The country of Moldova is a strange, yet endearing, country. Something like a crazy uncle who is mildly offensive but strangely wise in between swigs of whiskey. And like that, Moldovan cuisine is curiously deep and varied, an unexpected twist given its hilly, elevated geography. After a few days in Europe’s poorest country you’ll quickly witness that Moldavans drink more alcohol than anyone else on the planet. Despite this liquid indulgence however, they still have plenty of room in their stomachs for their common foods: a Romanian-Germanic mix with an Italian accent, appropriately random, something Moldova does consistently well.
Starting With A Few Sides Of Veggies
The typical organizational structure of a table sitting beneath Moldovan dishes is meat in the center, with a small battalion of vegetable-based sides at the ready. Common in eastern Europe is Moldova’s take on Bulgaria’s shopska salad (or Turkey’s çoban salatası), called ‘kanape’. This Moldovan salad has a base of lettuce with tomatoes, cucumbers, along with sweet yellow peppers, olives, parsly and moist feta cheese.
There are also other creative variations of this basic salad, mostly at fancier restaurants, which include tuna salad, chicken, mushrooms, peppers, and potatoes. The latter ingredient being one that’s often used as the supporting base of many salads in Moldova.
Rounding Out The Army Of Fiber
In addition to the assortments of salads, you can have eggplant puree (“icre de vinete”), one of my favorite Moldovan dishes. Eaten cold and best spread on bread, it’s got a strong tomato flavor with some garlic and a hint of lemon.
The hot salad, “ghiveci”, takes eggplant to the next level in Moldova. Sitting in a sauce of tomatoes, the eggplant, potatoes, green beans, and onions are mixed in with red peppers that give a welcomed spicy flavor; helping to keep your eating at a good pace. (If you eat every meal like a starved wolverine as I do.)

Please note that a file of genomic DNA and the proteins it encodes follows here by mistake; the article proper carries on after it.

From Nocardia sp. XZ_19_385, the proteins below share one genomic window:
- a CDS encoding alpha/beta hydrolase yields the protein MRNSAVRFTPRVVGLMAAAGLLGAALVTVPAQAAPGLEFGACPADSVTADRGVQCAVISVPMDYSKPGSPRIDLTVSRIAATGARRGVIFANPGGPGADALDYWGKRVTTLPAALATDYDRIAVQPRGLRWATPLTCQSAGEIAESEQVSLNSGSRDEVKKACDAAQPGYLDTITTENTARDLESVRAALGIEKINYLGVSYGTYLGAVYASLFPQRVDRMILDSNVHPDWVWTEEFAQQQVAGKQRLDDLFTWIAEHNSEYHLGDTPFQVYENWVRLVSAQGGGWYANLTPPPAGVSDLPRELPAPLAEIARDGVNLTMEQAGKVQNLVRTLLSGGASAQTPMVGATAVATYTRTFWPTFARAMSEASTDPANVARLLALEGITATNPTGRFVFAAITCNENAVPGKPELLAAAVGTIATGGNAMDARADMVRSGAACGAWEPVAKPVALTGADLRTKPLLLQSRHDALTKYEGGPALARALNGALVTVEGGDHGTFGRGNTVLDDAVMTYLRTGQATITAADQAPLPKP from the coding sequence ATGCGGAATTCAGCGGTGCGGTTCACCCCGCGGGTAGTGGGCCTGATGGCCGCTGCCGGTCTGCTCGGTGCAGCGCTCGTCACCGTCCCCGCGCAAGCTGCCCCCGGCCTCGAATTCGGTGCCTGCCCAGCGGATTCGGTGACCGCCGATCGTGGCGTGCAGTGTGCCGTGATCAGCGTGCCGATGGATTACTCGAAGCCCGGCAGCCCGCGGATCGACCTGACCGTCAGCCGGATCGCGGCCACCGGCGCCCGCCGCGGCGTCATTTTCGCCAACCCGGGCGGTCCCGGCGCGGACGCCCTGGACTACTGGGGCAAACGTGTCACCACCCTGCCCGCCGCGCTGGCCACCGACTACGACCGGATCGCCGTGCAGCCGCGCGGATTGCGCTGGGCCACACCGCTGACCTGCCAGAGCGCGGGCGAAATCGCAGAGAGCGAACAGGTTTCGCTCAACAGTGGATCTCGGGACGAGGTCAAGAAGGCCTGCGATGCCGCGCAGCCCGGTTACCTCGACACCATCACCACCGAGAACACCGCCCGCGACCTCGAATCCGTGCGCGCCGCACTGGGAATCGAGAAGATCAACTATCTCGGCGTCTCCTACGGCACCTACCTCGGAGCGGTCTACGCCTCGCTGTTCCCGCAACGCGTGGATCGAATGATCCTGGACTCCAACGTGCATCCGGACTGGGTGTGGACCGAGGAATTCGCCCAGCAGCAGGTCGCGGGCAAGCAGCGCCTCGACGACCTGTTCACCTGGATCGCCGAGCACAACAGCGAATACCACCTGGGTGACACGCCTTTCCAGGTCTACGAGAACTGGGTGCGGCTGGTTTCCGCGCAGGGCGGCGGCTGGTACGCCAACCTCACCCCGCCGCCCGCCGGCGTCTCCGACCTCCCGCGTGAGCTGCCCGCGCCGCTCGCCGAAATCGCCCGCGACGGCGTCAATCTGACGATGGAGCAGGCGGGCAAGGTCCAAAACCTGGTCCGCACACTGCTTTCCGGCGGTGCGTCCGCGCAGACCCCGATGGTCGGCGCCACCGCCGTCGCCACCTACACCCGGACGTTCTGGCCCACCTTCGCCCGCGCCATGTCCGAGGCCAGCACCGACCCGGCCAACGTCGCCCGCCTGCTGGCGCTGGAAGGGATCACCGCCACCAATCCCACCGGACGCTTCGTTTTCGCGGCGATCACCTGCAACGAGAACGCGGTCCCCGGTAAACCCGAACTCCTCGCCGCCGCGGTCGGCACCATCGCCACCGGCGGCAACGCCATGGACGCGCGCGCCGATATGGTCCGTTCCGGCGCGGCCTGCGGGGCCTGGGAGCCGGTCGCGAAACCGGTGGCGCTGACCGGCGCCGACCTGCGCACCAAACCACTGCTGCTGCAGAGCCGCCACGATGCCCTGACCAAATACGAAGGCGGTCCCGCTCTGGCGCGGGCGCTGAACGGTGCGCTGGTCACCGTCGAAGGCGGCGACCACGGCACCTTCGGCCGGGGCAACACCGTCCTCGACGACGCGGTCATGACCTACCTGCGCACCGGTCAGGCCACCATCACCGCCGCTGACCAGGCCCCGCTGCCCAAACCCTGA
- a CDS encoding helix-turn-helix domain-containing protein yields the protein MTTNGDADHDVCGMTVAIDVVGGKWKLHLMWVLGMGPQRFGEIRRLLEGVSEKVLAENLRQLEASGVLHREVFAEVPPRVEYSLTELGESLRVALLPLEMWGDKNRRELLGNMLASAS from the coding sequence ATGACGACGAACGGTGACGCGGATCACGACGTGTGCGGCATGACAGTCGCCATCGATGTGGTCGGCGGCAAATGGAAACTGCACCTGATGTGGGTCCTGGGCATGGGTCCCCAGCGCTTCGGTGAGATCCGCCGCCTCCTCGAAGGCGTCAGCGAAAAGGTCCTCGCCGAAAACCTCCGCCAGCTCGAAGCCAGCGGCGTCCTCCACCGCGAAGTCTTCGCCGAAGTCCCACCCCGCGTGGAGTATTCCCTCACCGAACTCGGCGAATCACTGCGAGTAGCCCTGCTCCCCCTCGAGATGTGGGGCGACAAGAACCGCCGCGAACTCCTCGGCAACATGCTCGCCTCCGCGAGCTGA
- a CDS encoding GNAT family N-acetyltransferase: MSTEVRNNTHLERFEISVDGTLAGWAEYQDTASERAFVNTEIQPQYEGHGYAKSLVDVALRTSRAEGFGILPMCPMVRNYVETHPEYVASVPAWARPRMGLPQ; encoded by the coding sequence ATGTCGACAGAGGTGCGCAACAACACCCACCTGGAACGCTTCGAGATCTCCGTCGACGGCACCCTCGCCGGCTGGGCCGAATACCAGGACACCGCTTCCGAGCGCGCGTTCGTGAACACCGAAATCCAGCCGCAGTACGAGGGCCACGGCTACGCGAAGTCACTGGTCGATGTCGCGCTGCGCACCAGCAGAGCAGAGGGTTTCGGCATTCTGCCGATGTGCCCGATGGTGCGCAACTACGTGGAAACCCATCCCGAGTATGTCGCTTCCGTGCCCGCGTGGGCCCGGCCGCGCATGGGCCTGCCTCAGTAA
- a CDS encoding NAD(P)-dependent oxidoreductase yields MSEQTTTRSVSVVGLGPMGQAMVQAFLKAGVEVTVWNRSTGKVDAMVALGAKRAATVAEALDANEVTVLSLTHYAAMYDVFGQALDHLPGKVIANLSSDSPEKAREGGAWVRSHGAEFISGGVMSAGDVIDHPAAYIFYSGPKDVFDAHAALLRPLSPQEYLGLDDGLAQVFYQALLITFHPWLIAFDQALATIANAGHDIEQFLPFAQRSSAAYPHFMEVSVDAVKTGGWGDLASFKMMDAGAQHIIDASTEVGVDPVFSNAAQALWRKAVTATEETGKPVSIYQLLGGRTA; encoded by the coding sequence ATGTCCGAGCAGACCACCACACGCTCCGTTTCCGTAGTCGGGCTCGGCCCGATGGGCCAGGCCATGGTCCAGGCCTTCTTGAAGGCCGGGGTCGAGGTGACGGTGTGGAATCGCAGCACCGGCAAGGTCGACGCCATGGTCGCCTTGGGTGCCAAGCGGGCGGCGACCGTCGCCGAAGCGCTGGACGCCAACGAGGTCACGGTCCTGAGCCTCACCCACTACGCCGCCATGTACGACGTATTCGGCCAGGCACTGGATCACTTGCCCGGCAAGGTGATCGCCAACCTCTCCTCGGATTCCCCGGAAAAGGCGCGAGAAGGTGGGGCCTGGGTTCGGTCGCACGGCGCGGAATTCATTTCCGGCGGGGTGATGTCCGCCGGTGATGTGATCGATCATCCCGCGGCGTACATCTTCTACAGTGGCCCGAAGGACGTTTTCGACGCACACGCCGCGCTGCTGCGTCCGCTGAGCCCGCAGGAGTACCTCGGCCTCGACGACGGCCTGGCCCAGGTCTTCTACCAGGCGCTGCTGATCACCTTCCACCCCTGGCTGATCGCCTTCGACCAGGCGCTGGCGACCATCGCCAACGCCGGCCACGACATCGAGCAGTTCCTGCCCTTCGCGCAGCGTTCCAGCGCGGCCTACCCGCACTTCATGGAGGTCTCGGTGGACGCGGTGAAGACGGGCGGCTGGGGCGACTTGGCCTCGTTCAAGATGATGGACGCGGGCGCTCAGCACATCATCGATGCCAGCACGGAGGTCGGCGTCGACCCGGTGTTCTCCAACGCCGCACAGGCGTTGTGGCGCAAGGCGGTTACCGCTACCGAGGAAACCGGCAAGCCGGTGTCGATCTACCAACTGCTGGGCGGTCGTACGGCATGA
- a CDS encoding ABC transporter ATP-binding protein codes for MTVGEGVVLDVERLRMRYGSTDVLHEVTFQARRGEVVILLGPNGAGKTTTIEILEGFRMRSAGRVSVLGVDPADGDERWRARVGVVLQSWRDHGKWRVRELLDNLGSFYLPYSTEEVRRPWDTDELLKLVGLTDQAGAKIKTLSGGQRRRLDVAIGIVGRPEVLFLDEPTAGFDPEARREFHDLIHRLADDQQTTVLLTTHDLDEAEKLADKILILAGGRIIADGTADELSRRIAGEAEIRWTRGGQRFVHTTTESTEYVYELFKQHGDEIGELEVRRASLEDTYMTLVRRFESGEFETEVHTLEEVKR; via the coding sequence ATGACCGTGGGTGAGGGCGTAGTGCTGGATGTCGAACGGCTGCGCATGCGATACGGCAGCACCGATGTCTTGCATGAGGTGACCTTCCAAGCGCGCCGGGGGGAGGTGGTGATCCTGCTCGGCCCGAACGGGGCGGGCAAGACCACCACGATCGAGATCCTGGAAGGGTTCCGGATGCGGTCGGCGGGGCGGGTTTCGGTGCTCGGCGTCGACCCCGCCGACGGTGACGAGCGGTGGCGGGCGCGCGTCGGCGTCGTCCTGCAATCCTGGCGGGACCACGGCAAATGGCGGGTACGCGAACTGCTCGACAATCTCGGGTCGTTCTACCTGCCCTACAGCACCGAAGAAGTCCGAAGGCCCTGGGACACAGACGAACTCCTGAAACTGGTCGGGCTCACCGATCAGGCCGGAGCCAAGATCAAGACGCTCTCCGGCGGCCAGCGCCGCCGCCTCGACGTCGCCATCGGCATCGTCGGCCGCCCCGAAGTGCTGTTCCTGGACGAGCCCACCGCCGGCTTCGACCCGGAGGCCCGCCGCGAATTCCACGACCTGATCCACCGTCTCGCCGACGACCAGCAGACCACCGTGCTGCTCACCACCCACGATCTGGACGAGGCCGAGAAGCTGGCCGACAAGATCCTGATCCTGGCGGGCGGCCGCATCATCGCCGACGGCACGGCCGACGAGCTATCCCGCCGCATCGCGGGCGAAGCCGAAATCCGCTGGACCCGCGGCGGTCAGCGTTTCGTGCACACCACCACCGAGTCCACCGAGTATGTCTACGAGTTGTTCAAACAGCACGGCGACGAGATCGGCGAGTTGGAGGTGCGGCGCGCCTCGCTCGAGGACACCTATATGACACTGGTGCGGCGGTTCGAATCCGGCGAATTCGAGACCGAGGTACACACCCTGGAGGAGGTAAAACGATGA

Moving On To Soups
There are a number of soups in Moldova, several of which worked to warm my shivering muscles covered under clothing that would be inadequate for winter in Thailand. The soup shown left, called ‘solianka’, is really a Russian dish that keeps your cozy by providing enough fat for your body to grow an extra layer of blubber or two. (I’d be surprised if there were any less than a stick of butter in each bowl.) There’s also a generous portion of beef swimming in the tomato-based broth.
In the picture above right is a twist on the very typical chicken zeama soup. Noodles and potatoes sit patiently in broth waiting for you to add a large tablespoon of sour cream to mix in. It might be strange for your ears to hear, slightly more so than it was for my eyes to see, but my taste buds had absolutely no objections.
Meet Moldovan Meat
Let’s start with sarma, cooked cabbage leaves wrapped around minced pork in tomato puree. For added flavor to go with each juicy bite however, make sure you give each sarma a good dip in sour cream, usually served alongside the plate. If you prefer your meat naked, you can try one of the many versions of sausage Moldovan butchers produce from beef, chicken, and pork, like “cîrnăţei”. Mixed meats are the most popular variety with potatoes and onions never too far away.
Only The Beginning Of What Goes With Your Wine
Moldovan foods are functionally filling without losing their spicy soul – a condition many northern European countries seems to suffer from. You can settle for broiled chickens with potatoes on the nights you need some caloric comfort or go for Italian fast-food at a place like Pizza Celentano. To get a good palate of what Moldovan cooks have been inventing over the centuries – without spending much money – I’d recommend stopping by one of La Placinte‘s two locations in Chisinau once or thrice as you can see I did. Though obviously it’s not complete in Moldova without some wine or beer, the locals drink 4.67 and 4.57 liters respectively of both annually. Clearly, for the sake of cultural immersion, you may want to join them.